|A bud about to burst open|
Cobaea scandens is a vigorous climber from the tropical forests of Mexico. It climbs using hooked tendrils which spin round in spiral movements to grip onto supports. In its natural environment it grows as a perennial, but in the temperate zone it is usually grown as an annual, where it will put on a lot of growth in a short period of time, and flower at the end of the summer.
|A creamy white, newly opened flower|
Protruding from the back of the petals there are five stamens, each carrying a pair of pollen parcels, or anthers at their tips. These parcels need to open up to release the pollen that they hold, and once this has happened the anthers are pushed forwards and held up ready for a pollinator. The pollinator of choice for a Cobaea scandens is a bat. This is significant because it explains some the flowers' morphology, and why they open their petals during the night. The size and shape of the flower is perfect for a small nectar-eating bat to sup from, while brushing its belly against the stamens to extract the pollen, and then to deposit it neatly onto the style of another flower.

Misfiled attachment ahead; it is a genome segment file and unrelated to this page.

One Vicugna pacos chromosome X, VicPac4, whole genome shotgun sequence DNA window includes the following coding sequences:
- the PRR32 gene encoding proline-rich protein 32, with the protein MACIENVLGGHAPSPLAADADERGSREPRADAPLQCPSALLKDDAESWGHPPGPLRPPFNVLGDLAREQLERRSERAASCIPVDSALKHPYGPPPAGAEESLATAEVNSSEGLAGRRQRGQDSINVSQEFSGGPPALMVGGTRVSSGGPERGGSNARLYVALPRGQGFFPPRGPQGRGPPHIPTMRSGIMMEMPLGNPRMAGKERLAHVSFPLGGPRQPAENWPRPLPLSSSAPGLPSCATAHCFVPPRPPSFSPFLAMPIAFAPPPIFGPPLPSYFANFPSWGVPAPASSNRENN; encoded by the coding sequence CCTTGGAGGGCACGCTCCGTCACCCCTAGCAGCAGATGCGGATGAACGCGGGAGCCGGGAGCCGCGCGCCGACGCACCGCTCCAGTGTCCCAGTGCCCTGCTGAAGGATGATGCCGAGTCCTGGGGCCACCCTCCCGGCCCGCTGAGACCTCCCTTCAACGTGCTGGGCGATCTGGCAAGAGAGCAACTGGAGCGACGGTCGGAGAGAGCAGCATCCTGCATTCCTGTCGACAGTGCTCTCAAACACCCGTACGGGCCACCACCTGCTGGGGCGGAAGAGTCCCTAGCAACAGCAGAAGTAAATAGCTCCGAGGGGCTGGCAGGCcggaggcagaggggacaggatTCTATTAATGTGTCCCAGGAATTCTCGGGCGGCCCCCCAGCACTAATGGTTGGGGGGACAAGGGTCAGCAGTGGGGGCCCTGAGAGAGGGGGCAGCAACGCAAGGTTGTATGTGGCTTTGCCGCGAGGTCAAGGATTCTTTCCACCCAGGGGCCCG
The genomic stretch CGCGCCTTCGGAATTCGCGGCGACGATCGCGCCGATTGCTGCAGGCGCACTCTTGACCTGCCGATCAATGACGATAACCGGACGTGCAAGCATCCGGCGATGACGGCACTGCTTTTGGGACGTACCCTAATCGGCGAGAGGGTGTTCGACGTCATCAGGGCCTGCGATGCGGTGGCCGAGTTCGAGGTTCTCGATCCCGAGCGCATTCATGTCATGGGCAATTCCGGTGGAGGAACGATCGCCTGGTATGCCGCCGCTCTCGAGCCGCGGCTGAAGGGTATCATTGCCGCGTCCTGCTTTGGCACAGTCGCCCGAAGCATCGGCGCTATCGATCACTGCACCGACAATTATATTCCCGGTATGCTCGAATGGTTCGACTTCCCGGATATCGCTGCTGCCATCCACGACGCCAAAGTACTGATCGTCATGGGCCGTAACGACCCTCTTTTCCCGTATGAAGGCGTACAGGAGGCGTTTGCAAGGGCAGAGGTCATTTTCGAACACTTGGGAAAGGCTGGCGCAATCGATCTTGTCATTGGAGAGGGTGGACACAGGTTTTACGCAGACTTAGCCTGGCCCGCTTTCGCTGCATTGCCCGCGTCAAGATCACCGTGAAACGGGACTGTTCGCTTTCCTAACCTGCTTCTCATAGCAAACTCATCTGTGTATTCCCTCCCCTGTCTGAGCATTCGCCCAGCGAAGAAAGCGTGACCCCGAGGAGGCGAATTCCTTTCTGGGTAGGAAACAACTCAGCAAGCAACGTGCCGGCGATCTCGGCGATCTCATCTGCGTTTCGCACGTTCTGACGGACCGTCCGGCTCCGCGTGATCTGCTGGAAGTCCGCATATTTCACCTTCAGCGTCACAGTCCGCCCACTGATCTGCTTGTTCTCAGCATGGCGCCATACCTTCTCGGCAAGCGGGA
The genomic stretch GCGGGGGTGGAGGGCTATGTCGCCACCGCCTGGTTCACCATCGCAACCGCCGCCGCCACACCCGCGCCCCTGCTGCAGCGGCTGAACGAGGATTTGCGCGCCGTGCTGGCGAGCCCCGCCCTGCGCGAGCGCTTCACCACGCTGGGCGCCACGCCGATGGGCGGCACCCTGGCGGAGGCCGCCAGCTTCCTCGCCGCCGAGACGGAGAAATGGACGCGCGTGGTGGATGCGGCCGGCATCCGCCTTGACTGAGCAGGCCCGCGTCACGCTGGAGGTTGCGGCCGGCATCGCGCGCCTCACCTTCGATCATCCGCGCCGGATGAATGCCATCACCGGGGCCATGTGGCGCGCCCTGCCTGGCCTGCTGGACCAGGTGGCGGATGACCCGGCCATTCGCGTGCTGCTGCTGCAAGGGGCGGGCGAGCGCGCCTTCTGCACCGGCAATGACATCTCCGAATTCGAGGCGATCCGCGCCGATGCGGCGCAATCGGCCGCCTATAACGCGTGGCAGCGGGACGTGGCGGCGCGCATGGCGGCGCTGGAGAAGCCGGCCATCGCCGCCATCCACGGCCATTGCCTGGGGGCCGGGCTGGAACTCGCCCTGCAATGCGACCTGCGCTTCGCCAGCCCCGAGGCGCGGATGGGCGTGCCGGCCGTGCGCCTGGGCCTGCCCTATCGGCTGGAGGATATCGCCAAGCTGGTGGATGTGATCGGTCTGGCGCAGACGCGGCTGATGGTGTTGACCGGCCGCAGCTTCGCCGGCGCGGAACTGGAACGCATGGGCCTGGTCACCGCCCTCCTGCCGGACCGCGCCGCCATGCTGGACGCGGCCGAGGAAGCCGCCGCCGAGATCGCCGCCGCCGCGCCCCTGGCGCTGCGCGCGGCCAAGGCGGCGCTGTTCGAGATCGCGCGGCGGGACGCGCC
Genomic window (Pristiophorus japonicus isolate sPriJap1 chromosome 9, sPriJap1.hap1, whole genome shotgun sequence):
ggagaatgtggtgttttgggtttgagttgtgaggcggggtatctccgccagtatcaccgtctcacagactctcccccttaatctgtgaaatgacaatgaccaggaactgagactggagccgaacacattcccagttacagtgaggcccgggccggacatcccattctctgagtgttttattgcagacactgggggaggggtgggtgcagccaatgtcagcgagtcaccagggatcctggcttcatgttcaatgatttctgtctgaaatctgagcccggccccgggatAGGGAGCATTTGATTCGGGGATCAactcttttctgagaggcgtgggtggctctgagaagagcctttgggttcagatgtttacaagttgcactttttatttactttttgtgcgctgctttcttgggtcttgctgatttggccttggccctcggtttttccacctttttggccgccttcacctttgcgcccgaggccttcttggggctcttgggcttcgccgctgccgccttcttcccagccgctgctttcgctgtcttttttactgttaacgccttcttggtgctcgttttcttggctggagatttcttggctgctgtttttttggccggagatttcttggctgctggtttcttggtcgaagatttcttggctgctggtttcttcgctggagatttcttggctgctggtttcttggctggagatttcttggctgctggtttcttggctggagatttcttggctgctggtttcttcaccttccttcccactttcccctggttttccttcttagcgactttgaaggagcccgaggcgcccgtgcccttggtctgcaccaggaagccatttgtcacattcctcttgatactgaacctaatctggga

|The flower begins to turn purple|
|A mature flower|